Thursday, April 16, 2015

Emotive meaning and the lack of right feeling connection

I recently came across an article about meaning in ancient art, and whether we can "recover" what the original artists meant.

 The article acts as though ancient people were substantially different than we are — which is not at all true. They were different technologically; and their intellectual understandings of the world were different. Yet emotively and physically, they were identical to us, and they felt the way we do; there is no difference between their neural impulses and our own, and if they heard the word "hippopotamus" it would sound exactly the same to their ears, whether they understood what we meant by it or not.

Meaning in art is not just embedded in the intellectual understanding, the set of associations, that it evokes. Art touches the feelings; and there is an emotive meaning to it that is sensed, subliminally, beneath the thick compost of intellectual material we bring to every viewing. I say compost because the emotional content of art, any kind of art, is actually much more important than the intellectual interpretations we bring to it. If we begin with that emotive understanding, only then can the intellectual interpretation of art make sense — because it begins based on the premise that we are attempting to understand deep, emotive, feeling-based concepts of Being and society, rather than just rote constructs that present rigid ideas about gods, goddesses, hunting, and so on.

In this sense, it is far more important to first intuit the meaning of a piece of art by using one's feeling function, and only then understand it intellectually.

What does the art say about who I am? What I think of myself? How I feel about the world?

I am cut off from a deeper understanding of many of my feeling functions; music and images can help me to reconnect with that. The rich, deep time-based structure of the collective unconscious of mankind, the complex heritage of everything all of us have ever been in terms of our emotive life, is accessible through these mediums — in a way that the intellect cannot make them so. We need intelligence to interpret; but intelligence doesn't feel. Feeling feels; and I speak here not of our average coarse emotional feelings, the obvious ones that arise from reaction and whose nuances are so often transmuted immediately into exaggerations, but the finer feelings which relate to a connection to one's inner Being, to one's soul.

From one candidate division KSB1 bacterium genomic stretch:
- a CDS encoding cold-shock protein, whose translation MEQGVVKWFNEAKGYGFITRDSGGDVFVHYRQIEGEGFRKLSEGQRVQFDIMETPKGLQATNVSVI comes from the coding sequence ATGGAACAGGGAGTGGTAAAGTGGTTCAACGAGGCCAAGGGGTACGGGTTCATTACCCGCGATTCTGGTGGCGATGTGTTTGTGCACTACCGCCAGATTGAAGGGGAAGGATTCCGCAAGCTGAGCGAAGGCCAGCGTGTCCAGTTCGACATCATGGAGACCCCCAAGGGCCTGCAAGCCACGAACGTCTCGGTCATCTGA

Our souls need food; and they are fed by a right relationship to feeling, else they do not grow. The lack that so many people feel in the modern world, where everything is based on the consumption of coarse material things, is a lack of the right feeding of feeling center. When Jeanne de Salzmann says, in her notes to herself (the book The Reality of Being is notes she wrote to herself, not to us), that we must "stay in front of our lack," the lack is above all other things a lack of right feeling connection. One ought to have a much better connection to one's feelings, so that one's hubris was dissolved in a more real attitude towards life; but ordinary intellectual activity doesn't do this, on the contrary, it is very nearly destructive in its lack of understanding. We don't value emotive meaning in the way that we ought to. Only emotive meaning can impart the appreciation of the sacred, which is so utterly lacking in the material culture of the modern world.


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